Figure 1: The structure of the carbon-based actuator in the neutral (A) and in the actuated state (B). (B) also highlights the key characteristics that determine the performance of an ionic actuator. Note: the figure is not drawn to scale. Ion size has been exaggerated to illustrate the most commonly cited actuation mechanism prevalent in case of an inert membrane that enables the mobility of both anions and cations of the electrolyte (e.g., ionic liquid). Please click here to view a larger version of this figure.

Obtaining a functional membrane that remains intact throughout the whole fabrication process is one of the key steps in the successful actuator preparation. A high-performance membrane for an actuator is as thin as possible and enables ionic conductivity between the electrodes while blocking any electronic conductivity. The ionic conductivity in the membrane can result from combining the electrolyte with an inert porous network (e.g., the approach used in this protocol) or by the usage of specific polymers with covalently bonded ionized units or other groups that enable interactions with the electrolyte. The former approach is preferred here for its simplicity, whereas specifically tailored interactions between the electrolyte and the polymer network could also have advantages, if unfavorable interactions (e.g., blocking or slowing down ion movement significantly due to interactions) can be ruled out. The vast selection of ionomeric or otherwise active membranes for electromechanically active actuators and their resulting actuation mechanisms have been reviewed recently21. The membrane selection, in addition to the electrode selection, plays a crucial role in the actuator's performance, lifetime and actuation mechanism. The current protocol is mainly focusing on inert membranes that provide the porous structure for ion migration (as shown on Figure 1), although parts of the protocol (e.g., membrane option C) could also prove beneficial for active membranes.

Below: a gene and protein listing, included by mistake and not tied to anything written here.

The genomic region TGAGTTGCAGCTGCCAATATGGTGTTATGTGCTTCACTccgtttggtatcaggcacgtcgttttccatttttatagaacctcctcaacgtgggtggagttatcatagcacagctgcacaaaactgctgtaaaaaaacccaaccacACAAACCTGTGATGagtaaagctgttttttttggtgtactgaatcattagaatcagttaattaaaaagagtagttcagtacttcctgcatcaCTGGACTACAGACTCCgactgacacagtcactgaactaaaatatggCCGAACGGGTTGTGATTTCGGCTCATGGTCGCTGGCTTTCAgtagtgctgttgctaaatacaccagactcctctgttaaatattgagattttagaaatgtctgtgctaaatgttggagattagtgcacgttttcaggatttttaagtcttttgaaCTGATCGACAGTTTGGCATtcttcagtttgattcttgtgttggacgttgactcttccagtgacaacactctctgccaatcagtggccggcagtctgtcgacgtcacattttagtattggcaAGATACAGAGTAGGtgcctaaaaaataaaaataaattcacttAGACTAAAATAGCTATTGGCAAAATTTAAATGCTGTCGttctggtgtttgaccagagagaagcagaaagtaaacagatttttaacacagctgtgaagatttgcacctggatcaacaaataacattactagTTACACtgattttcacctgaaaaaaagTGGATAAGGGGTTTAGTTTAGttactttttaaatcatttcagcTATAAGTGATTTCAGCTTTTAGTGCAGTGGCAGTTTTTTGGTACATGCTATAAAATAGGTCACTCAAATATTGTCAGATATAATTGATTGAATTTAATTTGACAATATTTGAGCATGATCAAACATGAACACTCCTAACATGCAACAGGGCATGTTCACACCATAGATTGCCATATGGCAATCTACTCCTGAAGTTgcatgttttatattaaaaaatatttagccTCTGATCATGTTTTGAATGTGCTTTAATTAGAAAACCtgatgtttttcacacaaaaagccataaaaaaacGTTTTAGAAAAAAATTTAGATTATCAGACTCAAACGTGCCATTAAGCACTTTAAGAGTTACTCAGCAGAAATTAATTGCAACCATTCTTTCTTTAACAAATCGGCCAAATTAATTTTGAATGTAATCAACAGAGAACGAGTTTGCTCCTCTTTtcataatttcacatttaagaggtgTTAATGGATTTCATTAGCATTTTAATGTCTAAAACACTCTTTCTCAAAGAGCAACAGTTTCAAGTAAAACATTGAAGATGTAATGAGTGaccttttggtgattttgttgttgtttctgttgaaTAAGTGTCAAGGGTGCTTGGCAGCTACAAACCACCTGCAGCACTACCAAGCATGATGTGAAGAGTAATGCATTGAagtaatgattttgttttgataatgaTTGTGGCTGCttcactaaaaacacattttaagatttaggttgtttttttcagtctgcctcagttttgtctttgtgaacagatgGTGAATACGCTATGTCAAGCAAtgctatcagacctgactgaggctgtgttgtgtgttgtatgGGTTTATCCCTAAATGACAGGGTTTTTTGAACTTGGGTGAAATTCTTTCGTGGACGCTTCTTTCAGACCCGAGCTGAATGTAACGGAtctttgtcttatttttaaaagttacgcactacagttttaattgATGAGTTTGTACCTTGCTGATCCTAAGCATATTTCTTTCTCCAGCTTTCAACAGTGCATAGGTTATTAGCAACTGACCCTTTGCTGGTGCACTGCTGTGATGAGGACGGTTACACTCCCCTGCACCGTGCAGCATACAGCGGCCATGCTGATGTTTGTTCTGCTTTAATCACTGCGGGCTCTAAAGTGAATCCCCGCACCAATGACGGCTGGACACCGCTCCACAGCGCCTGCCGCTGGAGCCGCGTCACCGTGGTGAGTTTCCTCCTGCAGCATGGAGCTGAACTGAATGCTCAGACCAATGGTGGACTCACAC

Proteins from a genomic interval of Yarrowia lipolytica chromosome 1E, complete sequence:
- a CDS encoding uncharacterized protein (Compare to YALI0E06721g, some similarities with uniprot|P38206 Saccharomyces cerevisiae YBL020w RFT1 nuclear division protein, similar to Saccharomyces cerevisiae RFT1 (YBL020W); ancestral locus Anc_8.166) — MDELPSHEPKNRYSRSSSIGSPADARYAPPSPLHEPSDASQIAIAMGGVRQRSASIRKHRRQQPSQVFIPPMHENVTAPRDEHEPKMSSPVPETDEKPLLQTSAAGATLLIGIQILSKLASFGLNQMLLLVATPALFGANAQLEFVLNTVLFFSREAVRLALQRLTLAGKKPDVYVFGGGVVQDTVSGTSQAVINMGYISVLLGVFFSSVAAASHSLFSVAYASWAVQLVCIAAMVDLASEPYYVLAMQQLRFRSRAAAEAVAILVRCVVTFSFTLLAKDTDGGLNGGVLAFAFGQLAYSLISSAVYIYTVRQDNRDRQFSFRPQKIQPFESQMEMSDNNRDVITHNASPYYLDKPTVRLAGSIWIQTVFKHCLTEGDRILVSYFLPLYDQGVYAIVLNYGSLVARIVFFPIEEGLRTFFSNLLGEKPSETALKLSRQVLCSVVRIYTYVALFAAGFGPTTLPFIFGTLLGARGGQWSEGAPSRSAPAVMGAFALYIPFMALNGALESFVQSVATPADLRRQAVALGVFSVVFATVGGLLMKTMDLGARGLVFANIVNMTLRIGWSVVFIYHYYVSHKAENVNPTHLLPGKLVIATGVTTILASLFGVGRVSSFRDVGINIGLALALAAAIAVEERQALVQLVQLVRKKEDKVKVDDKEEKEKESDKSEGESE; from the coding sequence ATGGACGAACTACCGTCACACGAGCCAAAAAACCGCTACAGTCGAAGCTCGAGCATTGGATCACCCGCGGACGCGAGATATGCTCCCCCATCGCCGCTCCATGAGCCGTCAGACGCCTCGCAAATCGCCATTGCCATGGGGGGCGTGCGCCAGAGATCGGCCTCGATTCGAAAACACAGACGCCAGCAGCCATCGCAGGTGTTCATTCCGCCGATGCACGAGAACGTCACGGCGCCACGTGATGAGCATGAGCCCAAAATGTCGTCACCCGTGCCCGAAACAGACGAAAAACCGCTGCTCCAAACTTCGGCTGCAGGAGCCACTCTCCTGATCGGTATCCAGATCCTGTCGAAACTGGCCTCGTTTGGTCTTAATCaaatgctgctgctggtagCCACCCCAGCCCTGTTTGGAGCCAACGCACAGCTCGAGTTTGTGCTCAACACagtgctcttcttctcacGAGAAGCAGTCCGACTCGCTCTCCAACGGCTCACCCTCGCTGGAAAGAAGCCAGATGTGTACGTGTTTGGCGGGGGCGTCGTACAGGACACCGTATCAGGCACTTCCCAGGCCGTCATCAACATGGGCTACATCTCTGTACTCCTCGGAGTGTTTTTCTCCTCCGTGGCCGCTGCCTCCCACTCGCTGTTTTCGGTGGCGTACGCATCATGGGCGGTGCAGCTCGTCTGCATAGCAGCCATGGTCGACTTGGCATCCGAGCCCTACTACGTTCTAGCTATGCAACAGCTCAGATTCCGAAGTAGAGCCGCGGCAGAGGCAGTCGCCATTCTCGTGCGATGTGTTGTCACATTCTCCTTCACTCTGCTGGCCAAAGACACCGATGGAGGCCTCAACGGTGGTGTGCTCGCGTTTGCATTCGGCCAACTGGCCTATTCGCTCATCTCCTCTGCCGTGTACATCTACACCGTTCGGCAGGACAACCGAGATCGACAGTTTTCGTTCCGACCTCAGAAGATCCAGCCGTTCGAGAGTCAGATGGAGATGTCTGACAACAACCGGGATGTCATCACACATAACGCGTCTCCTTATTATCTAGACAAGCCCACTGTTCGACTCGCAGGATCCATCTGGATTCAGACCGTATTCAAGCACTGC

In addition to the membrane material selection, its fabrication method also plays an important role in obtaining a functional separator for the composite. Previously used cast membranes tend to melt during the later hot-pressing step and may therefore form short-circuit hotspots22. Moreover, commercial ionomeric membranes (e.g., Nafion) tend to swell and buckle significantly in response to solvents used in the later manufacturing steps12, and some polymers (e.g., cellulose23) are known to dissolve to some extent in some ionic liquids, possibly causing problems with the repeatability of the fabrication process and resulting in poor uniformity of the electrodes. Therefore, this protocol focuses on actuators with an integral passive and chemically inert component in the membrane (e.g., glass fiber or silk with PVDF or PTFE) that stops the composite from swelling and buckling in later fabrication steps or from forming short-circuit hotspots. Moreover, the addition of an inert and passive component simplifies the manufacturing process significantly and enables larger batch sizes compared to more traditional methods.